Justin M. Streiner
streiner at cluebyfour.org
Sun Jan 15 09:39:12 CST 2012
On Sun, 15 Jan 2012, Ted Fischer wrote:
> Thanks for the replies so far, but not what I was looking for.
> I should have specified that I've done several ns & dig lookups just to
> make sure.
> We were supposed to have lit up the last of IPv4 last year. I would have
> presumed that meant that there was nothing left. Since I can't find a
> reference to 172/12 anywhere, one might be led to presume that it was
> allocated somehow, to someone (perhaps inadvertently not recorded) since
> there are - supposedly - no fresh IPv4 addresses left to allocate, and the
> only reference to this block is that 172/8 is allocated to ARIN. It
> doesn't even appear in RFC 5735.
While IANA allocated the last of the free IPv4 address pool to the 5
recognized RIRs on 3 Feb 2011, that doesn't mean that all of those IPv4
addresses were immediately assigned to providers or end-users. The RIRs
will exhaust their supplies of assignable IPv4 address space at different
times, depend on their 'end game' assignment strategies and their overall
consumption rate. APNIC exhausted most of their available address
space by last April.
172/8 was a legacy block, from which 172.16/12 was allocated for RFC
1918. Looking at http://www.iana.org/assignments/ipv4-address-space/ipv4-address-space.xml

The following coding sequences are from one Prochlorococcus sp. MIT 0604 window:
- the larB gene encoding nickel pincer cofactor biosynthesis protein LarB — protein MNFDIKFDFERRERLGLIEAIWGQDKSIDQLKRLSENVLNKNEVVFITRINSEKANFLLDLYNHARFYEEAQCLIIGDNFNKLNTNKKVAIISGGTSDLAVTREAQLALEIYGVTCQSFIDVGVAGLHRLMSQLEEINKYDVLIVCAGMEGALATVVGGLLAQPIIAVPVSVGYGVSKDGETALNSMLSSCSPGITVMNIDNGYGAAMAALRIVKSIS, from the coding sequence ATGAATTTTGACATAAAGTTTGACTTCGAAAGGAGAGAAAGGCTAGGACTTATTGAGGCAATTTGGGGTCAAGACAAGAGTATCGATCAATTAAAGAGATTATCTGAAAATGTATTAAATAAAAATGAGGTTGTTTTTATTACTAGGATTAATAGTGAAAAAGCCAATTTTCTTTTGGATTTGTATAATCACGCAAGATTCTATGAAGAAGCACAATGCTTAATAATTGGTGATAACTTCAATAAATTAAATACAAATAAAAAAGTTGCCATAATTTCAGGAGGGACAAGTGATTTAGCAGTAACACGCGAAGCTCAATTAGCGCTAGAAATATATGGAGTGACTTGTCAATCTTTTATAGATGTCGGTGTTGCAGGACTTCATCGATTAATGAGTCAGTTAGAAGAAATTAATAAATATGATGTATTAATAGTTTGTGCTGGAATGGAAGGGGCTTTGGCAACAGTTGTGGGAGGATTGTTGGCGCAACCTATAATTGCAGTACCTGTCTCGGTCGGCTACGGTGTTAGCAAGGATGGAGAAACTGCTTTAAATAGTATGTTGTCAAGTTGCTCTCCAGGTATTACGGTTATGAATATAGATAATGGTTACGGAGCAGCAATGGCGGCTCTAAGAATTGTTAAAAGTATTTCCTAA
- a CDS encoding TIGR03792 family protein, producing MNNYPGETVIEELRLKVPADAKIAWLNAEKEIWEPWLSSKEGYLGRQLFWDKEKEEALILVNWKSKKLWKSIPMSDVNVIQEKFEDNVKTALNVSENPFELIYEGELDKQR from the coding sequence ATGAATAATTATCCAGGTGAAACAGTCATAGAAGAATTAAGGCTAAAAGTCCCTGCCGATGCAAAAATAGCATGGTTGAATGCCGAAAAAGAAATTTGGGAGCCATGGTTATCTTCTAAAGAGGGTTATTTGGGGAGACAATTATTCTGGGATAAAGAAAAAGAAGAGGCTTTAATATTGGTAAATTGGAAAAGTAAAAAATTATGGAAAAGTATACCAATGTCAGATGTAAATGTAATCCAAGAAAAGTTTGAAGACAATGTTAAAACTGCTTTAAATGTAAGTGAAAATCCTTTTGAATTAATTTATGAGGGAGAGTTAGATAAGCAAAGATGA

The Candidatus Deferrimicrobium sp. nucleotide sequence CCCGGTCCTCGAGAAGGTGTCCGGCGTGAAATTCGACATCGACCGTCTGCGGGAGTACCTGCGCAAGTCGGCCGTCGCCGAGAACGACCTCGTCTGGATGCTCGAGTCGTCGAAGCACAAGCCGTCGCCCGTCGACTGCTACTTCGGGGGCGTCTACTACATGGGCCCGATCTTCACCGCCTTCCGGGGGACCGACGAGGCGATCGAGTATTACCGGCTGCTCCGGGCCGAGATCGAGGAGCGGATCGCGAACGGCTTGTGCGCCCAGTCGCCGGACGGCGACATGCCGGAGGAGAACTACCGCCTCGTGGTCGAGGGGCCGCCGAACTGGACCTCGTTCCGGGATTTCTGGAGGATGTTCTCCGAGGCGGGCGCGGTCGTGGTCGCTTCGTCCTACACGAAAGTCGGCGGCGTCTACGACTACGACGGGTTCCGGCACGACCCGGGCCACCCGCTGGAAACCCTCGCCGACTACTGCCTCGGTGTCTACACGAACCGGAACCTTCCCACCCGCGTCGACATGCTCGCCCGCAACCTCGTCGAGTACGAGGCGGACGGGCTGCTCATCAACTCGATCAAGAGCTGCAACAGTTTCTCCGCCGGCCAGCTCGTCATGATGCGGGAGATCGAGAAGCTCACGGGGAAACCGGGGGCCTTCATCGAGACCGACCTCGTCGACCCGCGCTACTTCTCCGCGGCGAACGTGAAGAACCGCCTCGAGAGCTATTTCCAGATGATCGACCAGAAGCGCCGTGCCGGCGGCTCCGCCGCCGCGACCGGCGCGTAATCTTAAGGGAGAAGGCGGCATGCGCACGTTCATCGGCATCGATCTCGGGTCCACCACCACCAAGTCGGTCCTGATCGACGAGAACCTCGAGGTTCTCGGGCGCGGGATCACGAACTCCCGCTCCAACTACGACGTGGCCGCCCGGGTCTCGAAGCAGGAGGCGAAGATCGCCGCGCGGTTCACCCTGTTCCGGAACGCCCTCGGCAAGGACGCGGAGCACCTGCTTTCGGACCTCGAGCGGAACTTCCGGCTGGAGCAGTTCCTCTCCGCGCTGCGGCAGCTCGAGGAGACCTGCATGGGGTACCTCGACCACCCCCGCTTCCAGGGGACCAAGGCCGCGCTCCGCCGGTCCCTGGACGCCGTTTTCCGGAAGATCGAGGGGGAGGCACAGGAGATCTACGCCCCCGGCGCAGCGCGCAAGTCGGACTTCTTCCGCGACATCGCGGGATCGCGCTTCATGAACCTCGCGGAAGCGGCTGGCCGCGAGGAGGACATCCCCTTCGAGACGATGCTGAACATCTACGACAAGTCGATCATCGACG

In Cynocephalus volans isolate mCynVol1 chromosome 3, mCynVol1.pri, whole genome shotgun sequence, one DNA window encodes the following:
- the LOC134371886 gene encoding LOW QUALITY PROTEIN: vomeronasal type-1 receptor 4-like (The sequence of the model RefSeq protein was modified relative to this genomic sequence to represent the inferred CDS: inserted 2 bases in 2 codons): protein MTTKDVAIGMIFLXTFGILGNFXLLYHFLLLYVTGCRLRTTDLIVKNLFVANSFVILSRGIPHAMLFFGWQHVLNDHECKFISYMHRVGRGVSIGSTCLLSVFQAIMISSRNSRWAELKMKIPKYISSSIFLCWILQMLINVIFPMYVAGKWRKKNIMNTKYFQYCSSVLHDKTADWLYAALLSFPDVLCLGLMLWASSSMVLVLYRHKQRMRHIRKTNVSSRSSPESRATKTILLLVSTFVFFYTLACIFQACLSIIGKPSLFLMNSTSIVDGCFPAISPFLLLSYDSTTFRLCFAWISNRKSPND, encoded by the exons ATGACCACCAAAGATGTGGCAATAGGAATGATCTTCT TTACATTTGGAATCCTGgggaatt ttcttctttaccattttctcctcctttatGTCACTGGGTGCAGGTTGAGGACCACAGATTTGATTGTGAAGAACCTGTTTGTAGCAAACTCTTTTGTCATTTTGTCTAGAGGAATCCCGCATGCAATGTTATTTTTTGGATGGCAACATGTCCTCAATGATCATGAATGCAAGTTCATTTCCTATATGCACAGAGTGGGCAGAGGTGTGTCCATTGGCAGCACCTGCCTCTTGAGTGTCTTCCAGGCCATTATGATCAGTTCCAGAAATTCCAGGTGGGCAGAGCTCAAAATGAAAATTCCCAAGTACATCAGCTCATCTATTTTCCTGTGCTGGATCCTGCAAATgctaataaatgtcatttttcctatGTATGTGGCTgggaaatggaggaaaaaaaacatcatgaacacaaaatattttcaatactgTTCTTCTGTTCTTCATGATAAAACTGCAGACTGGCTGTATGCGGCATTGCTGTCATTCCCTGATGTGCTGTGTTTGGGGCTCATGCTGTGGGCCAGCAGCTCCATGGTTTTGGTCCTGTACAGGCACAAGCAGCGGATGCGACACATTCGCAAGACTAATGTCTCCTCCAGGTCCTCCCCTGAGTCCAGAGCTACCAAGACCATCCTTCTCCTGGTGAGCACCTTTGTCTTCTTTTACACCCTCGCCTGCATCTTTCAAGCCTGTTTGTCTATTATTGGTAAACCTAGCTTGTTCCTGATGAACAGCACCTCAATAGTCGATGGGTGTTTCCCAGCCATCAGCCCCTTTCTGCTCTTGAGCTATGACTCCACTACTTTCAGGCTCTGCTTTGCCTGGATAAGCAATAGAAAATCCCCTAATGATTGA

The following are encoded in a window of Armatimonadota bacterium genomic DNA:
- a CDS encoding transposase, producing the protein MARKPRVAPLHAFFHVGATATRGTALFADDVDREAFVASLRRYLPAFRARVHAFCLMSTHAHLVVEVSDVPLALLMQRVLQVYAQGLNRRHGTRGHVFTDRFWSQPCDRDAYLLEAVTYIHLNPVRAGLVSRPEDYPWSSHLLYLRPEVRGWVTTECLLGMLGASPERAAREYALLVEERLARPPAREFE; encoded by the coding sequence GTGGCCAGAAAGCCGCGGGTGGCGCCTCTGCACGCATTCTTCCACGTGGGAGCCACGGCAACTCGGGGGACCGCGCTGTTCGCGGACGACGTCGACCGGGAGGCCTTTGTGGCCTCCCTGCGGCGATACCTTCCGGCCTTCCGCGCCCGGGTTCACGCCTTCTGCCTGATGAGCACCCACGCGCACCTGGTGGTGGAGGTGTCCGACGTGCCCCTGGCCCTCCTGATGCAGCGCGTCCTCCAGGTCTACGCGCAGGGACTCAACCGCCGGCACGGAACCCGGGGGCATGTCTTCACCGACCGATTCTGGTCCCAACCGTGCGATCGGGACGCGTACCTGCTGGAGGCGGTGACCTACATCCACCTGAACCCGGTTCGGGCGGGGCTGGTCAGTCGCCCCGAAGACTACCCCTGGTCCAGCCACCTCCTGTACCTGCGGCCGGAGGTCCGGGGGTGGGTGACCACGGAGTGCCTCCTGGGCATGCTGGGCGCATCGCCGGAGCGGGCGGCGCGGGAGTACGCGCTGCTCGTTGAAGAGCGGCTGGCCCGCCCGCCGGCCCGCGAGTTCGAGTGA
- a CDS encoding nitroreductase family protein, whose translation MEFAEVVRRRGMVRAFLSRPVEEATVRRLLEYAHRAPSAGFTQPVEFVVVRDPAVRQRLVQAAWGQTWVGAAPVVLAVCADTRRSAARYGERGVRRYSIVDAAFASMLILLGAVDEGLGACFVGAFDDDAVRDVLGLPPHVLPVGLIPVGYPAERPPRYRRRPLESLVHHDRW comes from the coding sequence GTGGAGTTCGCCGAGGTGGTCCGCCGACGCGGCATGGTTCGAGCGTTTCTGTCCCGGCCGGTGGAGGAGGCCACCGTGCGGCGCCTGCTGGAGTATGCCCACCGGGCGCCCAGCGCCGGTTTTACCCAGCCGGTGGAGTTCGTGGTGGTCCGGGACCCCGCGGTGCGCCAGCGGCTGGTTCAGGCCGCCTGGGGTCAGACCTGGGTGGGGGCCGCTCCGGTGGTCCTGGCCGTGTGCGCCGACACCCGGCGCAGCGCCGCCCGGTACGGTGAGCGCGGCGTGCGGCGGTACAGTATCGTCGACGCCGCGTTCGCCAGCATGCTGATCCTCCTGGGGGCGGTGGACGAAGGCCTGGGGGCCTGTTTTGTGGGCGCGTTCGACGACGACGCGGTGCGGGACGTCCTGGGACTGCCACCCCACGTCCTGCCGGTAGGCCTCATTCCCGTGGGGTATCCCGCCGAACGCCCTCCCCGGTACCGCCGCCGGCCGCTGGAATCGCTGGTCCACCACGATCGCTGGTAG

shows many of the legacy allocations being administered by ARIN, but also
a few being administered by RIPE and APNIC. There is a difference between
an RIR being tasked with administering a chunk of legacy space and being
officially allocated a chunk of space by IANA. In the case of 172/8, it
was allocated in the InterNIC days, so users could be scattered all over
the world, but ARIN handles in-addr.arpa delegation for it. Since ARIN
was not (as far as I know) formally tasked with allocating remaining space
from 172/8, that space it will not be assigned to SPs or users by ARIN.
> My question is about 172/12. Where is it, what is it's supposed purpose.
> I'm almost sure it's an internal box. I just find it better to give a
> professional answer to "why can't I use this" than just "you can't use
> this and why is this address scanning you for udp/137 anyway".
As others have pointed out, if 18.104.22.168/12 or some subset of it doesn't
exist in the global routing table, then the packets you saw are either
coming from outside of your network - spoofed - or coming from somewhere
inside your network.
> If someone can point out to me what was done with 172/12 I'd appreciate it.
I'm not aware of anything more detailed that what I've noted above or what
other posted have contributed to this thread.
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